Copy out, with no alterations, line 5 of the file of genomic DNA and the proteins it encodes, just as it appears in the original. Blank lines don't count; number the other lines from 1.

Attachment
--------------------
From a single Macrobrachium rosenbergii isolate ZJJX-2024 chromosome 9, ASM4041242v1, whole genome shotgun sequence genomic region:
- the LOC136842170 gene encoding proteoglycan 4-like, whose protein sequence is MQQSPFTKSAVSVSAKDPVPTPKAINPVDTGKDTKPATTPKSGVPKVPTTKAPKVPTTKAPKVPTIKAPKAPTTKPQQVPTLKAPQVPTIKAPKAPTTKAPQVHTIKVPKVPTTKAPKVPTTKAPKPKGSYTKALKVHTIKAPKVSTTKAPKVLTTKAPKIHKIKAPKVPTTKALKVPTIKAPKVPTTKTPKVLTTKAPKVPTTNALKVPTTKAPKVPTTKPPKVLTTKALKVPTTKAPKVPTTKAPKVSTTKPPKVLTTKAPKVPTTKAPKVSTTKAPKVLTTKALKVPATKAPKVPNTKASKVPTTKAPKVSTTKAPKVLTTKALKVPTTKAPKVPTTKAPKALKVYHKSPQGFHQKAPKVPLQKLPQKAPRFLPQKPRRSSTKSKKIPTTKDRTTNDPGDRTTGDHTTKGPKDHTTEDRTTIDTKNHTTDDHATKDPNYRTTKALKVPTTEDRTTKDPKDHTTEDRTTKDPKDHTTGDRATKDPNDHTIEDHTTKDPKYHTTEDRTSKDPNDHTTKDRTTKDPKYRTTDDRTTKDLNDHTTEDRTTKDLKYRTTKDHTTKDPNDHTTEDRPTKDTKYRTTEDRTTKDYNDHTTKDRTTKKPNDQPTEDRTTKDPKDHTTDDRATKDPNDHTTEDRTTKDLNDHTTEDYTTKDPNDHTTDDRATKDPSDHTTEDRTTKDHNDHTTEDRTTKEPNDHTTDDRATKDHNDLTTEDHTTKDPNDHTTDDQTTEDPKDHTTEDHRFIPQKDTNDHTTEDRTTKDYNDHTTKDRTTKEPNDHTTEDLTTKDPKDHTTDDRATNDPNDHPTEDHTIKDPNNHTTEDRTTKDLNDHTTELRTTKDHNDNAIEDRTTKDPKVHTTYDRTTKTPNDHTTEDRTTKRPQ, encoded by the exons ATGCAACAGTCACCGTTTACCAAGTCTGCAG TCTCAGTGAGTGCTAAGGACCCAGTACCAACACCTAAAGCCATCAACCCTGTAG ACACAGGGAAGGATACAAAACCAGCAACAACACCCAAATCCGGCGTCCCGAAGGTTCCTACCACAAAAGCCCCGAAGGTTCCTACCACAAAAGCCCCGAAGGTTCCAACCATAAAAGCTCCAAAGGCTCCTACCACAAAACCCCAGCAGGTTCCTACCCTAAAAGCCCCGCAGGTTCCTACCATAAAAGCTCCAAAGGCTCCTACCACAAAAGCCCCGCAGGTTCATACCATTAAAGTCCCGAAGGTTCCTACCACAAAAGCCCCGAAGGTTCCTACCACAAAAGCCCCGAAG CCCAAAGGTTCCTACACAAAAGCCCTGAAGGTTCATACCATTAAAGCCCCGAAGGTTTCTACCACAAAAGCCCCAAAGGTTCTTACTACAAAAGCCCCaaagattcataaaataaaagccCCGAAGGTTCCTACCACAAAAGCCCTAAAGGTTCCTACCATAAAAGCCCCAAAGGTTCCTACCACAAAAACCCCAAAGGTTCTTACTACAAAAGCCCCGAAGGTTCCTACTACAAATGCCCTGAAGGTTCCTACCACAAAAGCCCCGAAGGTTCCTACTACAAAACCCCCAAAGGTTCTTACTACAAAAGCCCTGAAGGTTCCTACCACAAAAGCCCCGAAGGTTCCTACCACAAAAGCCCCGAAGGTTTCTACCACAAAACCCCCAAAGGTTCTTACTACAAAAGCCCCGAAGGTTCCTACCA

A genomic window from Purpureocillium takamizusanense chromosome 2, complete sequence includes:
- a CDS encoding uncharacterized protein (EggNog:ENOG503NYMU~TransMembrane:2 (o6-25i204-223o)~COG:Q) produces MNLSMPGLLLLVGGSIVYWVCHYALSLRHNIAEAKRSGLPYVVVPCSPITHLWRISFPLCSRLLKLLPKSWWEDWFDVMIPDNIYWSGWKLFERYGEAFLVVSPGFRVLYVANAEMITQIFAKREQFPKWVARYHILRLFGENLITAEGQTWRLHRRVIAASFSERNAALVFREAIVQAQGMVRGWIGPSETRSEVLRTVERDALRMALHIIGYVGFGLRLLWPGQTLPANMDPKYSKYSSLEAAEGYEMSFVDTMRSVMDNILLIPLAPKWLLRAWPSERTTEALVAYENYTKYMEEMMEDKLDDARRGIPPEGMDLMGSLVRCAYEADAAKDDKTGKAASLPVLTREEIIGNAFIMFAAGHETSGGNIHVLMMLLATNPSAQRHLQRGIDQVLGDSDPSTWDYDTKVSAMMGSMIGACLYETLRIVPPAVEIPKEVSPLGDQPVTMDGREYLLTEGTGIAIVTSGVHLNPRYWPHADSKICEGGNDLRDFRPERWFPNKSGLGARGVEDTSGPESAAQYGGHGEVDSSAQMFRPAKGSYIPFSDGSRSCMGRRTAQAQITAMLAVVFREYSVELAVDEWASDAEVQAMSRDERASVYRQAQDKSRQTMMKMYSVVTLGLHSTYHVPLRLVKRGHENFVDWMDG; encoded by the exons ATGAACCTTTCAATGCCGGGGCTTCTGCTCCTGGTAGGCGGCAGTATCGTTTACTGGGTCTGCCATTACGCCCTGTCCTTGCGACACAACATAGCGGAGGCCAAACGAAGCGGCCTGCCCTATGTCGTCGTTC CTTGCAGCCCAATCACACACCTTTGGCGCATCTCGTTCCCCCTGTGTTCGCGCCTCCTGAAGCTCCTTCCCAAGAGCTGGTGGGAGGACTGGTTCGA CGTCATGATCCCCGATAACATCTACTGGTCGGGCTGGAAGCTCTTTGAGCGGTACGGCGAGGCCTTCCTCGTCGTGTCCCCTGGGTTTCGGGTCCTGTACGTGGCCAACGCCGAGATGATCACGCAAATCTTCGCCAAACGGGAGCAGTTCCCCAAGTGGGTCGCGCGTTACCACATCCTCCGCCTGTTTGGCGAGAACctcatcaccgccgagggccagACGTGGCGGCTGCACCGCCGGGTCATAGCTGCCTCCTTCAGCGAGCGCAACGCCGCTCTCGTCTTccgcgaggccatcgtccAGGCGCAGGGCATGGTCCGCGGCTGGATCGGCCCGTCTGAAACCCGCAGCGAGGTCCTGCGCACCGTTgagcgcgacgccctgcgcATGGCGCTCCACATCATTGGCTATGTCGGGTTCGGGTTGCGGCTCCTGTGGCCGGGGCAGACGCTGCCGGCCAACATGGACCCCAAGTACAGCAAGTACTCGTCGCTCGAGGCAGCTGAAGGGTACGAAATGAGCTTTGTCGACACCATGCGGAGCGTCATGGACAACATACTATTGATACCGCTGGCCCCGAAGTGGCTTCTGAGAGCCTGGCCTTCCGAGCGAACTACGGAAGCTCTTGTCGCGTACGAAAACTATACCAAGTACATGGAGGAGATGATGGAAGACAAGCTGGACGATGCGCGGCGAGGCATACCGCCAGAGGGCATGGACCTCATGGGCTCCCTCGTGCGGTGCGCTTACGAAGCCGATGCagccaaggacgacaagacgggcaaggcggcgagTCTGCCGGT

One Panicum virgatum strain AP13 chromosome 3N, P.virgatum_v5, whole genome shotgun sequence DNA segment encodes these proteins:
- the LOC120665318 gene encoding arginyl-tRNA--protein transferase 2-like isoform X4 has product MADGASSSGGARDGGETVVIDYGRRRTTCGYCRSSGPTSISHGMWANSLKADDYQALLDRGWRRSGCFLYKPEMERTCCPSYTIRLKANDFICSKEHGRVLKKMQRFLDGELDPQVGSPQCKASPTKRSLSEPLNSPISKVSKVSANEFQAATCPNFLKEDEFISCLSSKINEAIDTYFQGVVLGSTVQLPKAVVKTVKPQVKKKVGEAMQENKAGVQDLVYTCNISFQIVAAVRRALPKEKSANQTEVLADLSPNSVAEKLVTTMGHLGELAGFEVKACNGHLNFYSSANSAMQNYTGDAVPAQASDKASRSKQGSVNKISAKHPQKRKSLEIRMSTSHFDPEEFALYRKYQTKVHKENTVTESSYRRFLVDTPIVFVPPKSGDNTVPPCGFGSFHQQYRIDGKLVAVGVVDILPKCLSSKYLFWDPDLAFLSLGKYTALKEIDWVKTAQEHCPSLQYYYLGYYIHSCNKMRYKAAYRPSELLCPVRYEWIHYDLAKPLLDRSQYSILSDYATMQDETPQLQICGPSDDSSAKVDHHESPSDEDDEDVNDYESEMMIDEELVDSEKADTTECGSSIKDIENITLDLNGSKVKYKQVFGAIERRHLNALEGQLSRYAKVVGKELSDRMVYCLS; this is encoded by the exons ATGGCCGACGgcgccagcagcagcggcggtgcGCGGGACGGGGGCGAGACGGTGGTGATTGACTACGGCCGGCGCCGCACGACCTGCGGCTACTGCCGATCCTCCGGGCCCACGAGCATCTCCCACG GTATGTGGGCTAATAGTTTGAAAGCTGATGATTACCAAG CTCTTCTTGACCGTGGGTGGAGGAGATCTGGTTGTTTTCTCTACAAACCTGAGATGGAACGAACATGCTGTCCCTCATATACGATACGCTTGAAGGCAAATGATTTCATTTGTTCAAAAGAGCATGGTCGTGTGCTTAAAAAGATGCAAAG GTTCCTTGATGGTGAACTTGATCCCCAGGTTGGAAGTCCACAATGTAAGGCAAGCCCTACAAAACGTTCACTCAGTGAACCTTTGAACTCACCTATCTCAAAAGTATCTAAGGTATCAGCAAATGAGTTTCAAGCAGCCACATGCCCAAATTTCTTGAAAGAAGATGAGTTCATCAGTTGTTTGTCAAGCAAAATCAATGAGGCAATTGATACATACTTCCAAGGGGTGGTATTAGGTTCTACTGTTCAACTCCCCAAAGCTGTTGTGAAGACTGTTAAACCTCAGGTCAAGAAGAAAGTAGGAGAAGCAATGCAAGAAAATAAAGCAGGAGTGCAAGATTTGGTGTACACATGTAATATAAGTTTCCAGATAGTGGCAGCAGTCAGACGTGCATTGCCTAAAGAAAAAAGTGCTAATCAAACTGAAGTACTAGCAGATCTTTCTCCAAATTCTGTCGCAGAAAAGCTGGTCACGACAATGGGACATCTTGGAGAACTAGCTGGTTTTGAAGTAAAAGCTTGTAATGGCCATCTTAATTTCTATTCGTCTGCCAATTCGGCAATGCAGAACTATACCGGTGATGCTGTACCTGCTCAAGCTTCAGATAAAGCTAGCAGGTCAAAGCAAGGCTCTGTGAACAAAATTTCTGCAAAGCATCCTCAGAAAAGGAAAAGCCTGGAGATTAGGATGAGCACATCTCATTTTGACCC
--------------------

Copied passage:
One Panicum virgatum strain AP13 chromosome 3N, P.virgatum_v5, whole genome shotgun sequence DNA segment encodes these proteins: